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Form Follows Fetish: Adolf Behne and the Problem of "Sachlichkeit"

Frederic J. Schwartz
Oxford Art Journal
Vol. 21, No. 2 (1998), pp. 47-77
Published by: Oxford University Press
Stable URL: http://www.jstor.org/stable/1360614
Page Count: 31
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Form Follows Fetish: Adolf Behne and the Problem of "Sachlichkeit"
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Abstract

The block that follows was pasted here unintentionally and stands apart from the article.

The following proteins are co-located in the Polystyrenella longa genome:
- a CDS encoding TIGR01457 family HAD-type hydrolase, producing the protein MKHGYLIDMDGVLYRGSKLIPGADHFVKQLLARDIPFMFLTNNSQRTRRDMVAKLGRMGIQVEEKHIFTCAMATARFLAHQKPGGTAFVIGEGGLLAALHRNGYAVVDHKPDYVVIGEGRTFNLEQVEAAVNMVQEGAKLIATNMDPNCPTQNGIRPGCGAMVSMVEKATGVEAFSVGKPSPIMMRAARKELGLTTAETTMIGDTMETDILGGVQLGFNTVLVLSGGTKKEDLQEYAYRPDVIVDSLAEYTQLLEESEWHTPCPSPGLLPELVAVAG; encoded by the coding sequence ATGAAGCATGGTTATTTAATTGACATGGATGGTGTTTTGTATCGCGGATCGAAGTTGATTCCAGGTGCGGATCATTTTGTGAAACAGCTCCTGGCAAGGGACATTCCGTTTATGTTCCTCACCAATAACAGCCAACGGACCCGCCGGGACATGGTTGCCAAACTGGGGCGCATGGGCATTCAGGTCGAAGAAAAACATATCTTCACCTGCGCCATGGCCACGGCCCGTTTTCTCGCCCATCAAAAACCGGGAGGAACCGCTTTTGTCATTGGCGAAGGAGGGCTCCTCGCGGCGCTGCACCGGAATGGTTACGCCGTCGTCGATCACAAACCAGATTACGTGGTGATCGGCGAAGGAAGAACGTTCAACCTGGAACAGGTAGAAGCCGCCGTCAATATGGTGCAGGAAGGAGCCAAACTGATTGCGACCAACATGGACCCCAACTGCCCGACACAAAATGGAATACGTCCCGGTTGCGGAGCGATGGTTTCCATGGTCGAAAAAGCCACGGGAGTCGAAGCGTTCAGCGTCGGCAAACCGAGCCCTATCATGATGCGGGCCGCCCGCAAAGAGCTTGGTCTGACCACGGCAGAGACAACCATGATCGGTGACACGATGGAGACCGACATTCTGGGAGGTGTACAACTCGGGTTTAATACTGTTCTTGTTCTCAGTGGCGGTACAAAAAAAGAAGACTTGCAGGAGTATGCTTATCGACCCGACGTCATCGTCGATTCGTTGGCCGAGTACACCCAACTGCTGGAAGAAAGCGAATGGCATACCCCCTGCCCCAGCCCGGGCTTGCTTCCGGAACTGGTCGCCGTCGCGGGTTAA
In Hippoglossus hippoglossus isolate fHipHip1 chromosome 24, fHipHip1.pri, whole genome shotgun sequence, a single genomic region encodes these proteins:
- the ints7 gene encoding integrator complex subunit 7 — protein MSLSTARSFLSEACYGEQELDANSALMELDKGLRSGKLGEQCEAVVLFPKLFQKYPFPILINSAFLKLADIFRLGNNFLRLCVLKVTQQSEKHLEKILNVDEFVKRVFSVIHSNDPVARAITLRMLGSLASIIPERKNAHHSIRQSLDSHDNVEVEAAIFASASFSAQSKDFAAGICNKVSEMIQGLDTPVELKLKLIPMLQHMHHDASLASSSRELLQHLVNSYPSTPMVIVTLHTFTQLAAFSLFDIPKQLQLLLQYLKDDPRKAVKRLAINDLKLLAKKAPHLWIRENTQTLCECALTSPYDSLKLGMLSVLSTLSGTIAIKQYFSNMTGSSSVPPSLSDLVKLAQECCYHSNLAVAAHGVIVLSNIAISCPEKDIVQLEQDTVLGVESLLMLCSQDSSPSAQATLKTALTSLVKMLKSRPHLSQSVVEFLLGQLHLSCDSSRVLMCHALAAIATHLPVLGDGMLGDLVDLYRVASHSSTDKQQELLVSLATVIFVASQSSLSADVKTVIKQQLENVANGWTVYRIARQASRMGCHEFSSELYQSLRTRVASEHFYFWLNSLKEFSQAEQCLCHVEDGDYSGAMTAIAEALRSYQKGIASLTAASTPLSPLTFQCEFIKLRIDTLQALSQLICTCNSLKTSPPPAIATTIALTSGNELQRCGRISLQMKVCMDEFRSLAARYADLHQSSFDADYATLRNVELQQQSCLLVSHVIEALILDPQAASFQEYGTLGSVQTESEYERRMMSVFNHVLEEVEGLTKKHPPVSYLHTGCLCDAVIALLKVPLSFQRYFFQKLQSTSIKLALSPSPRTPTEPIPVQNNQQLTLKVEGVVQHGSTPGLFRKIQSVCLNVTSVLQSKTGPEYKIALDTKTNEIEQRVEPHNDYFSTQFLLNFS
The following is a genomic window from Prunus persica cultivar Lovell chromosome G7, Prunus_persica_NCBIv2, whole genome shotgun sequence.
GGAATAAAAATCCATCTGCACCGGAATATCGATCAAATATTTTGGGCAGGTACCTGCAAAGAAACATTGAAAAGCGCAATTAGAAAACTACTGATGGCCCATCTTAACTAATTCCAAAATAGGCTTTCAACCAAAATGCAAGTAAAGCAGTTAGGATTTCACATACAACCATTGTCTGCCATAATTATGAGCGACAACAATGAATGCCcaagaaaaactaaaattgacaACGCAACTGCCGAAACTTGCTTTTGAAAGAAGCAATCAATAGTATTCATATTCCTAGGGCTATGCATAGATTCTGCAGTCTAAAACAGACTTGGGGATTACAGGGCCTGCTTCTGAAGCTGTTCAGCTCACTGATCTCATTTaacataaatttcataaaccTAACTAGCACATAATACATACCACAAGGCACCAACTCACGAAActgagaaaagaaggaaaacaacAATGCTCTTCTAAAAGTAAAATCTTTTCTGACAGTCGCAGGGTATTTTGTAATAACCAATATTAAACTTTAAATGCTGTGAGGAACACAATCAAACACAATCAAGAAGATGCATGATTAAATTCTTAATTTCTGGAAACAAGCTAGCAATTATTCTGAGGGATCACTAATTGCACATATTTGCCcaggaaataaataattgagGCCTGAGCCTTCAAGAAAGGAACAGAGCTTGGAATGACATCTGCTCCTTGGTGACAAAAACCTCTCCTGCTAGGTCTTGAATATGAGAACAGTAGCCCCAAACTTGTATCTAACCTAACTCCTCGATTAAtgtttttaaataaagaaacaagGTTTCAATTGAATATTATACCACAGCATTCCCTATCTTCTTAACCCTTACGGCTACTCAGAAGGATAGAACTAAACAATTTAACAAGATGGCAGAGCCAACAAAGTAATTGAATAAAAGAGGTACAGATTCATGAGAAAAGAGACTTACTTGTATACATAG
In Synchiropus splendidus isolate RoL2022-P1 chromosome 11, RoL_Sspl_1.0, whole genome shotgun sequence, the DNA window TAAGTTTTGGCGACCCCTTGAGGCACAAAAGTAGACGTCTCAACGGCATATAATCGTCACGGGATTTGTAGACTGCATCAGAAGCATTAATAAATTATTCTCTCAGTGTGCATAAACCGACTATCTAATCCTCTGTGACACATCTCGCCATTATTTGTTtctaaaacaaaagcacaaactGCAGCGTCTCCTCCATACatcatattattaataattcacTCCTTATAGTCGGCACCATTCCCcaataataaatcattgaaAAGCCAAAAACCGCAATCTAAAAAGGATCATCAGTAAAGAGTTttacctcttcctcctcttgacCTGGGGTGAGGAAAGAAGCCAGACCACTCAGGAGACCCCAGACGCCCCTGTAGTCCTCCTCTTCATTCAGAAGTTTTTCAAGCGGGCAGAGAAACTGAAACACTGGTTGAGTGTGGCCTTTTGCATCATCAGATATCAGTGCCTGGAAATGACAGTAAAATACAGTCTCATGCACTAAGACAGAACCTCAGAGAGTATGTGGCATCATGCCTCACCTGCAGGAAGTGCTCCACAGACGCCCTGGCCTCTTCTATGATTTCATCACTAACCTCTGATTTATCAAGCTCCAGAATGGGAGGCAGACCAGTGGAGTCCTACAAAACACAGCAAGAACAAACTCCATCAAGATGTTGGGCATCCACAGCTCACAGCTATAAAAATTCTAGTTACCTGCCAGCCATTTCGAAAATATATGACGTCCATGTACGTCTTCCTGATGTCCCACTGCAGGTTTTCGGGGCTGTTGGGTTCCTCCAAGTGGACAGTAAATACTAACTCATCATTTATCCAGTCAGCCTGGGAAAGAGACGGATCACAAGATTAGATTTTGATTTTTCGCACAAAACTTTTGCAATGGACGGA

One of the most ambitious architectural critics in Weimer Germany, Adolf Behne was a pivotal figure in the shift from Expressionism to the Neues Bauen, yet the influential notion of "Sachlichkeit" (objectivity or practicality) on which his theoretical work centres remains largely unexplored. Three programmatic texts of 1927-28 show the historical, critical and political subtlety of Behne's notion of 'objectivity', but also reveal a set of extended tropes that destabilize and ultimately undermine the arguments in which they are deployed. This figural language in discussions of architecture and design is not unique to Behne, and works by Siegfried Kracauer, Joseph Roth and Bertolt Brecht offer points of reference for considering its appearance in Behne's texts. What emerges is a clear sense not only of the sources of and tensions within Behne's concept of 'objectivity' but also of the nature of the philosophical and critical problems he faced. Behne's difficulties, it is argued here, should not be seen as failure but instead as a faithful reflection of a destabilized discourse of the built environment and a conceptual apparatus that was rapidly being reconfigured.

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